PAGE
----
If you had told me, before about 4 pm yesterday, that I’d mistake the word “bow” for “bough” I’d have laughed. I wouldn’t confuse two similar sounding words (known as homophones); that’s a rookie mistake. I know the difference between rein and reign (and even rain), navel and naval, throws and throes, reek and wreak. I know the difference between bow and bough, too: a bough is found in a tree; a bow is something you do when you’re presented to the queen. Or something you put on packages. Or a sound you make if you’re a dog.
So imagine my surprise when I got my galleys, the final typeset and edited copy of my manuscript, and around page 180 I came across a character looking into the bows of a tree. I can’t even blame spell check; bows was spelled properly, of course. And the editors who looked at my manuscript were searching for other things—I can’t blame them either, since they did such an amazing job of spotting far more serious inconsistencies and flimsy characterization. The weak limbs, as it were, in my plot were strengthened or surgically removed due to their editing.
And that homophone mixup wasn’t the only thing I wanted to change when I read what should have been close to a perfect manuscript, technically at least. I added a “by” after “stopped”, inserted a few prepositions here and there in sentences that didn’t flow smoothly. I even discovered there were two different Bettys in one scene (one is now Linda). How could I have been so careless in the first place, much less throughout dozens of readings, to have allowed two throwaway characters named Betty to appear in the same scene? (It was likely the subtle power of suggestion: a mention of a character’s friend “Betty” subconsciously prompted me to name a subsequent walk on character “Betty” during revisions.)
The lesson I learned? Nothing is ever perfect. When I first started writing, I figured my grasp of grammar and punctuation would give me an edge: my manuscript would be technically perfect, even if the story and plot were awful. Editors would be grateful I knew where to place my periods and be eager to work with me on the rest. Note that this is exactly the opposite of what many newbie writers imagine, that an editor will fix all the grammar when they love the story and plot.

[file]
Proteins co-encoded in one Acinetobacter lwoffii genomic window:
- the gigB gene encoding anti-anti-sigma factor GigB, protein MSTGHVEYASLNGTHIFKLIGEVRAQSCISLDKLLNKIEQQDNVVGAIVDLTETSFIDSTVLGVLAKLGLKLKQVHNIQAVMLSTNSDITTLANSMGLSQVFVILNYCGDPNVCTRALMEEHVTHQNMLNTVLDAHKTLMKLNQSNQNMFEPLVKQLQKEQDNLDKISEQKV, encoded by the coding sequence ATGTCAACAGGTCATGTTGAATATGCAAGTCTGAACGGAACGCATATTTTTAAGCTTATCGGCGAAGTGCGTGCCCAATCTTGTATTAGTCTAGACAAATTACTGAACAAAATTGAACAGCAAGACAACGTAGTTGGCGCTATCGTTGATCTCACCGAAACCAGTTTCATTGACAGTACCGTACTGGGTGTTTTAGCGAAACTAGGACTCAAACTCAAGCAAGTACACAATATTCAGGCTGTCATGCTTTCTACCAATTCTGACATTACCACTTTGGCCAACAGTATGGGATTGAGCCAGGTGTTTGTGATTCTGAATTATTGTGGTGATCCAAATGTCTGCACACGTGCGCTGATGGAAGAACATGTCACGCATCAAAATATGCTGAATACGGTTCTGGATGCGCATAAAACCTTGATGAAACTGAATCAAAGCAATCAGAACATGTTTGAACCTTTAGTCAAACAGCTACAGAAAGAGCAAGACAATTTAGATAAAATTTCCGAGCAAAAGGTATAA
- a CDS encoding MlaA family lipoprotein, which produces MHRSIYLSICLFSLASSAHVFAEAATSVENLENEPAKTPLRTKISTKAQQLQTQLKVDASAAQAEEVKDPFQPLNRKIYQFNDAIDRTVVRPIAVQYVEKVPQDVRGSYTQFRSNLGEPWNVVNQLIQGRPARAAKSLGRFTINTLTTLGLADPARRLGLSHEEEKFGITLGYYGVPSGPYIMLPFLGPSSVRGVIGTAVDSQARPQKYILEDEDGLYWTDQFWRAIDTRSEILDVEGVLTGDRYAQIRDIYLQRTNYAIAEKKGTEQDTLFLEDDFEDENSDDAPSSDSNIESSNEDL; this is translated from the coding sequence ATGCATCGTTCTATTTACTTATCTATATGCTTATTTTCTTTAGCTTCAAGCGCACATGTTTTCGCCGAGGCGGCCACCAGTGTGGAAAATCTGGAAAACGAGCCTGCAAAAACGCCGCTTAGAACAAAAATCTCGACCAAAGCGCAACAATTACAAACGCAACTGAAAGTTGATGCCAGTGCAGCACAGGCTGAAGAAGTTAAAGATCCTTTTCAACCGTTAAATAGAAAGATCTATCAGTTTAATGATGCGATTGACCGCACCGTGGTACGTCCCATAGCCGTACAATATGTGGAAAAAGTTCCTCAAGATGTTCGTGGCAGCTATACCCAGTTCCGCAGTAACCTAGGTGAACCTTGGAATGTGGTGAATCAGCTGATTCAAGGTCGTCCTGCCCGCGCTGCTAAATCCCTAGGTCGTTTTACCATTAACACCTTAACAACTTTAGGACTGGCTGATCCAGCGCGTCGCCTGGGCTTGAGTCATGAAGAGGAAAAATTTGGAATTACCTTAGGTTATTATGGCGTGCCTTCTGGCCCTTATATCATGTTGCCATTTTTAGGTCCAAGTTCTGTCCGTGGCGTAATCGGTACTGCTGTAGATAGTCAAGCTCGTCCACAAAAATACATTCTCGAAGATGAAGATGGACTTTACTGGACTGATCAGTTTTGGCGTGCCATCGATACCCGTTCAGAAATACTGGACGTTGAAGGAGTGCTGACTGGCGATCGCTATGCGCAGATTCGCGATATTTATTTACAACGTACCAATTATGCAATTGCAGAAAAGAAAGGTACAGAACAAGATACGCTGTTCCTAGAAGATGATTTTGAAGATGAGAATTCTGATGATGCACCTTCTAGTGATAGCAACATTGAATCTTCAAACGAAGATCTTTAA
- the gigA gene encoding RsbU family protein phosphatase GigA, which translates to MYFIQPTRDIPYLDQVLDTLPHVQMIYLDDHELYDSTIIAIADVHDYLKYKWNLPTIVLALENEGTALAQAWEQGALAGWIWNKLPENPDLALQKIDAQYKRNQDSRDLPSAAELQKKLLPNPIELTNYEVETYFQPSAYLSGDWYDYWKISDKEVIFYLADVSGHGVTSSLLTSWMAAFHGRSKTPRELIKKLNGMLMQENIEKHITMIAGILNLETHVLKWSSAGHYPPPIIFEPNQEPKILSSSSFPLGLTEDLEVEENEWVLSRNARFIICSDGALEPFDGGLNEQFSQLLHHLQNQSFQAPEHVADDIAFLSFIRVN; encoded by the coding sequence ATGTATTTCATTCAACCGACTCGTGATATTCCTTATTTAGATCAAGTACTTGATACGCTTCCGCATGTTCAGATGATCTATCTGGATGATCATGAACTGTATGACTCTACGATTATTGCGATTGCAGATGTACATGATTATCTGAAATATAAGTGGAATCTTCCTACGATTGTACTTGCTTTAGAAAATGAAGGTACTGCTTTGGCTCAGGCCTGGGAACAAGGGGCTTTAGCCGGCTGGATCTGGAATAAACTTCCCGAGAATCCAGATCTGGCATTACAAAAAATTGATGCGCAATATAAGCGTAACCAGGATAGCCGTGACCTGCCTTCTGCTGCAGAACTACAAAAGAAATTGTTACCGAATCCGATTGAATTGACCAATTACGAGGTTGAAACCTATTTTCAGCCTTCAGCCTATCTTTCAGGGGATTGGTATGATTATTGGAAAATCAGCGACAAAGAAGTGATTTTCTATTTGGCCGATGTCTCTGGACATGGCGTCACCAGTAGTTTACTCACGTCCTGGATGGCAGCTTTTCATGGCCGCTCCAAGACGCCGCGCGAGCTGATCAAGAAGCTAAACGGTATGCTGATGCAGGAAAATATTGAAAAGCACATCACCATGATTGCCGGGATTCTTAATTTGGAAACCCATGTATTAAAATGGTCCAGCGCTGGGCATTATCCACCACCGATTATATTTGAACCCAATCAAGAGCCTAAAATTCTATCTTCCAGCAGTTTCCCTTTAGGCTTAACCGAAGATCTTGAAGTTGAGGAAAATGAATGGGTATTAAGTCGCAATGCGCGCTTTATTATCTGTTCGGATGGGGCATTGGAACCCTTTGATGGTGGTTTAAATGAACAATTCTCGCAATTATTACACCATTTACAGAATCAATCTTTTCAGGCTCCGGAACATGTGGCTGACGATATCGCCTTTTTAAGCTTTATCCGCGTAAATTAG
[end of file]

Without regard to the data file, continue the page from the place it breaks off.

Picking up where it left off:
Neither scenario is true. A publishable manuscript needs both good—though not perfect—mechanics (grammar, spelling, and punctuation, as well as proper formatting) and a great story with engaging characters. Editors aren’t English teachers; they don’t want to waste their time punctuating your manuscript or making your subjects and verbs agree. Nor are they plot doctors; they can only offer suggestions for improving a plot that’s already strong.
When I critique manuscripts or judge contests, I’m often particularly harsh when I find multiple mechanical issues. (One or two mistakes on a page isn’t a huge problem, unless it’s the first five pages—there’s really no excuse for not managing to clean up five measly pages.) But mistakes happen. Boughs turn into bows, Bettys multiply, and bits of punctuation go missing.
When my book is finally released, I have no doubt there’ll be some mistake, some typo, some misplaced comma or missing apostrophe. My nightmare is that persnickety readers will find it and call me out, challenging my grasp of English. What kind of grammar queen does she think she is?
The kind of grammar queen who’s not perfect. The kind of grammar queen who knows a 90,000 word manuscript is never perfect, no matter how many times it’s been read and edited and copyedited and proofread.
You may still take a bow. Or a bough, if you prefer.